The residential streets just east and west of Roncesvalles Avenue might just be some of the most charming streets in the city — and the businesses along Roncesvalles aren’t too shabby either. Set away from the downtown core, this west end Toronto neighbourhood is about as enchanting as Toronto gets.
Even the commercial strip is filled with anything but typical offerings. Instead, residents can find locally owned boutiques, organic grocers and butchers, and a handful of independent cafés. And in this tight-knit community, not only do neighbours know one another by name, but everyone knows the local shop owners as well.
The Roncesvalles neighbourhood came to be developed in late 19th century, after the Lake Shore streetcar line brought more residents — and therefore visitors — to the area. While the demographic is mixed, Roncesvalles has historically been home to a large proportion of middle class residents. Immigrants from Poland also have a history of landing in the Roncesvalles neighbourhood, which still has a large Polish community to this day. The Roncesvalles Polish Festival is held in the neighbourhood each year to celebrate this group, and residents can dine on authentic Polish food at Café Polonez year-round.
Outdoorsy types interested in condos for sale in Roncesvalles will be glad to hear about the 400-acre park that’s around the corner. High Park — essentially the Central Park of Toronto — is home to a zoo, swimming pool, and skating rink, and Shakespeare in the Park is held here every summer. Speaking of summertime, hot weather also calls for trips to Sunnyside Beach, just to the south of the Roncesvalles neighbourhood.
Most of the homes in Roncesvalles were constructed in the early 1900s. Many of these showcase the American Foursquare style, evidence of the lower-income community living here at the time. Down in Parkdale, on the other hand, the houses going up around the same time were much more ornate. Between 1910 and 1930, however, wealthier families began to flock to Roncesvalles, at which time the neighbourhood’s more extravagant homes were built.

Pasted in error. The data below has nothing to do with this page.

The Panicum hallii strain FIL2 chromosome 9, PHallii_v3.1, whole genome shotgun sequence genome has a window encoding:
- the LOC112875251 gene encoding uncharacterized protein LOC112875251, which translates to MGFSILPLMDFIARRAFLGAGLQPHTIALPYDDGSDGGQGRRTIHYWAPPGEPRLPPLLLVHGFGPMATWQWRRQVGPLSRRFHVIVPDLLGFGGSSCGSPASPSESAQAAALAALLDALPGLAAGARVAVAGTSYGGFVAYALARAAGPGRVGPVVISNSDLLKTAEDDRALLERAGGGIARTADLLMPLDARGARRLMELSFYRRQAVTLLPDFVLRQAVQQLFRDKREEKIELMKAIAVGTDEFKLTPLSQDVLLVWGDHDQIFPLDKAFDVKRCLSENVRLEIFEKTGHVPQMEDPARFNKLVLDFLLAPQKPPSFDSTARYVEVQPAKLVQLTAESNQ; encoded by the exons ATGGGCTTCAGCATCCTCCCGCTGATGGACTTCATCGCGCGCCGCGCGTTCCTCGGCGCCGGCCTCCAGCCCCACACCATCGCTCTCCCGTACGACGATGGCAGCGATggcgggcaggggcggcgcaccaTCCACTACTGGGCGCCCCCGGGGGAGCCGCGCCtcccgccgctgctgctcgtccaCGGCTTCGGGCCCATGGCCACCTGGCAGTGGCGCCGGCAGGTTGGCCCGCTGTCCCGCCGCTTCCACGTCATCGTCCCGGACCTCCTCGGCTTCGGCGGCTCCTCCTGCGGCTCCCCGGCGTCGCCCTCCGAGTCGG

Some buyers interested in condos for sale in Roncesvalles have an interest in the neighbourhood’s history, and those buyers are especially in luck. The neighbourhood happens to be home to a handful of lofts, including the Feather Factory Lofts at 2154 Dundas West and the Sorauren Lofts at 347 Sorauren. The former is situated with a heritage building that’s been standing since 1911, while the latter occupies a ball-bearing factory that was converted into 48 residences in 1999 by Mel Brown.
As for contemporary condos, a couple of soft lofts can be found throughout the neighbourhood as well. The High Park Lofts at 433-437 Roncesvalles and the Roncesvalles Lofts at 25 Ritchie Avenue are great options for those who want the look of a loft, with all the amenities a modern condo has to offer.
Thanks to its location in the west end of Toronto, drivers interested in condos for sale in Roncesvalles can check drivability off their lists. A quick drive south will land one at the Qeensway, the Gardiner Expressway, and Lake Shore Boulevard West. Drivers can also use Bloor and Dundas to reach more central areas of the city in no time.
Even residents without cars can use Bloor and Dundas to get around. Streetcars along dundas carry passengers all the way to the Eaton Centre and beyond, while a ride on the Bloor-Danforth subway line is an even faster method of reaching neighbourhoods in the east end of the city.
The Locals: They’re particularly friendly with one another.
Code of Conduct: Most residents prefer to shop local, even if the Loblaws at Dundas and Bloor is tempting.
What You’ll Find: Picturesque residential streets.
What You Won’t Find: Office towers.
The Homes: Lofts — both hard and soft — are aplenty here.
Sealing the Deal: The ability to walk to High Park on a whim.